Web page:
It’s an Opera, It’s a Pop Tune, It’s “The Green Hills of Tyrol”

In my part of the world, “The Green Hills of Tyrol” is a staple of massed band performances. You can count on hearing it at some point at the beginning and end of each games day. It’s also used frequently for pipe band tuning—the second part is quite effective, since you are basically playing down the scale from High A. But this little workhorse of a tune is one of the oldest pipe band tunes in our repertoire today, and has quite an amazing story.

This tune originated as a European folk tune, and was used by Gioachino Rossini as a chorus in "La Tua Danza Sì Leggiera", in the third act of his 1829 opera, William Tell. Pipe Major John MacLeod of the 93rd Sutherland Highlanders reportedly heard it performed by a Sarinian military band while serving in the Crimean War and transcribed it to the pipes in 1854. William Tell was a Swiss folk hero who reportedly frequented the "green hills" of Tyrol, so the name of the tune likely came from this connection, rather than the popular but disproven notion that PM MacLeod was stationed in Tyrol when he transcribed the tune.

“Green Hills” has remained a hugely popular bagpipe tune for more than a century and a half. It is still one of the most recognized piping tunes in the repertoire, thanks to Andy Stewart. In 1960 Stewart, a Scottish pop singer just beginning his long musical career sat down with BBC arranger Iain MacFadyen and produced “A Scottish Soldier” based on this pipe tune he had heard as a boy at the Braemar Highland Gathering. The story of a dying Scottish soldier wishing to return home rather than die in Tyrol became a worldwide popular hit. In 1961 it reached number 1 on the charts in Canada, Australia and New Zealand, and spent a full year in the US top 50. This is why you might still hear the general public request this tune by the title “A Scottish Soldier.”

So, the next time you’re lining up for massed bands and the Drum Major calls out “tune is . . . Green Hills” don’t moan and say “not again!”. Think about the history of the tune, its origins, its transformations and its rebirths. Play it like you mean it.

Here are Andy Stewart's lyrics to "The Scottish Soldier" sung to the tune of "The Green Hills of Tyrol."

“The Scottish Soldier” – by Andy Stewart

There was a soldier, a Scottish soldier
Who wandered far away and soldiered far away
There was none bolder, with good broad shoulder
He's fought in many a fray, and fought and won.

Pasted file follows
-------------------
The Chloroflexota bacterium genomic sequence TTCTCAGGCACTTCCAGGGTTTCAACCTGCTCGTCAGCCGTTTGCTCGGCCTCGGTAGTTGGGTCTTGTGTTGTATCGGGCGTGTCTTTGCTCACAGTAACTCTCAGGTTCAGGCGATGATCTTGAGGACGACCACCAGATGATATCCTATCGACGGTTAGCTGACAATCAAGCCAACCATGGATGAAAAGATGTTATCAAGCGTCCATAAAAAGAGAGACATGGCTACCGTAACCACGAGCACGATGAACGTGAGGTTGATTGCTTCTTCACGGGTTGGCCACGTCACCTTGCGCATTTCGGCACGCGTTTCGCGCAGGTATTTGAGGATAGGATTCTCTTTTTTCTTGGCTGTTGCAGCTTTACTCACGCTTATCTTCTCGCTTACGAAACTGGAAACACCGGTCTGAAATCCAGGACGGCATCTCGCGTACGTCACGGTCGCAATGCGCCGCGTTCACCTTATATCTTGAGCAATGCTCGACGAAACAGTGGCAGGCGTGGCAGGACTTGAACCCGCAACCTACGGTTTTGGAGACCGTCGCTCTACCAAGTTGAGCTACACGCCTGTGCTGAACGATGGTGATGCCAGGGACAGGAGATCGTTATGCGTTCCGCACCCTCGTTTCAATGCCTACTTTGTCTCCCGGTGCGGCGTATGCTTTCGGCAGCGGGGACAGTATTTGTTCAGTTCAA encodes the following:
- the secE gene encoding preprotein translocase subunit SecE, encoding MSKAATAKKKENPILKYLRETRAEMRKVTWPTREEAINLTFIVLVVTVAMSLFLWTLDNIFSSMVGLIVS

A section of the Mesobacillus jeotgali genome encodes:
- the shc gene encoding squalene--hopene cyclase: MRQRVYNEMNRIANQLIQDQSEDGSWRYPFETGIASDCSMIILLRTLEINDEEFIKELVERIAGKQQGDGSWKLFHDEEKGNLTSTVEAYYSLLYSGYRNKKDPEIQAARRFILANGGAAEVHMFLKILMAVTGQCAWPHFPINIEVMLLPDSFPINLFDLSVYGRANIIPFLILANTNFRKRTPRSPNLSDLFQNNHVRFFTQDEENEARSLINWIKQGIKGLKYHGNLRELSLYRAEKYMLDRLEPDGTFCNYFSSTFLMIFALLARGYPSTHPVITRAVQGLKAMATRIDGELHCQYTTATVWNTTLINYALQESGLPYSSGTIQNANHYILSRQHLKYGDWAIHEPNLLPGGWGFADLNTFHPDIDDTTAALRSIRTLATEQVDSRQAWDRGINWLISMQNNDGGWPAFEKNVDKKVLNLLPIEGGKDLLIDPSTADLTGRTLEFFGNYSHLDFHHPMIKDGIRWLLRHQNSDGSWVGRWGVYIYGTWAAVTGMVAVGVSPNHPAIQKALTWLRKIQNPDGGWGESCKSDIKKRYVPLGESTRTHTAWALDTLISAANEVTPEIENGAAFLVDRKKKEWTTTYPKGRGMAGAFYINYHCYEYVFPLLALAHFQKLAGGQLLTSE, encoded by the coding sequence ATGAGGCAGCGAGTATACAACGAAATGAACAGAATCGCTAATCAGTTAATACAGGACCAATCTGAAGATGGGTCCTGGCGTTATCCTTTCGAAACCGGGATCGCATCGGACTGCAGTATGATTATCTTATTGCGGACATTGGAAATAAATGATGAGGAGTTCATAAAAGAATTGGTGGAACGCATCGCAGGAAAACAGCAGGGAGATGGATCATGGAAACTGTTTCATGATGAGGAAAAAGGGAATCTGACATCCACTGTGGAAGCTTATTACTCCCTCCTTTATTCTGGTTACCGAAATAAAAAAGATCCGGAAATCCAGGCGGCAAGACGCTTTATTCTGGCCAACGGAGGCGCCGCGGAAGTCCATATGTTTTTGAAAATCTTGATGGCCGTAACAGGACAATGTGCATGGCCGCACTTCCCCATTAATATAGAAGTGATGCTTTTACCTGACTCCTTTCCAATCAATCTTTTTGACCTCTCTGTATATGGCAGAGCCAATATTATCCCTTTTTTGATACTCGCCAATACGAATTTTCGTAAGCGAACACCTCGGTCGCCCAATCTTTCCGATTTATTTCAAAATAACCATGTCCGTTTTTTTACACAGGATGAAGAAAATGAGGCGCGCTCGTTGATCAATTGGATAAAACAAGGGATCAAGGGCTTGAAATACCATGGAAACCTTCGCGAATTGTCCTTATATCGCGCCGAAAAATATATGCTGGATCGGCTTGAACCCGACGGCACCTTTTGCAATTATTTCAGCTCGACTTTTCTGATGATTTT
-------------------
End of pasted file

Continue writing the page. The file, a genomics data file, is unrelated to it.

He'd seen the glory and told the story
Of battles glorious and deeds nefarious
But now he's sighing, his heart is crying
To leave these green hills of Tyrol.

Because these green hills are not highland hills
Or the island hills, they're not my land's hills
And fair as these green foreign hills may be
They are not the hills of home.

And now this soldier, this Scottish soldier
Who wandered far away and soldiered far away
Sees leaves are falling and death is calling
And he will fade away, in that far land.


He called his piper, his trusty piper
And bade him sound a lay... a pibroch sad to play
Upon a hillside, a Scottish hillside
Not on these green hills of Tyrol.

And so this soldier, this Scottish soldier
Will wander far no more and soldier far no more
And on a hillside, a Scottish hillside
You'll see a piper play his soldier home.

He'd seen the glory, he'd told his story
Of battles glorious and deeds victorious
The bugles cease now, he is at peace now
Far from those green hills of Tyrol.


Review Green Hills of Tyrol in the Dojo U Library.

Related Articles

Bagpipes and the United States Military

From its origin in Scottish clans and culture, the Great Highland Bagpipe has long been associated with the military.

Especially in more recent history, the Highland Regiments of the British Armed Forces, and some of the Lowland Regiments as well, have had bagpipers since their first formation.

The United States Armed Forces has historically had a very close relationship with the British – so the spread of the bagpipes was inevitable.

Were the Bagpipes Banned as an Instrument of War?

For centuries, there has been a long-held belief that bagpipes were classified as an instrument of war and were banned in the Act of Proscription of 1746.

The story goes that in the aftermath of the Jacobite Rising of 1745, culminating in the now infamous Battle of Culloden, possessing a set of pipes or playing bagpipes them was banned.

Unfortunately, history is always far more complicated than we think...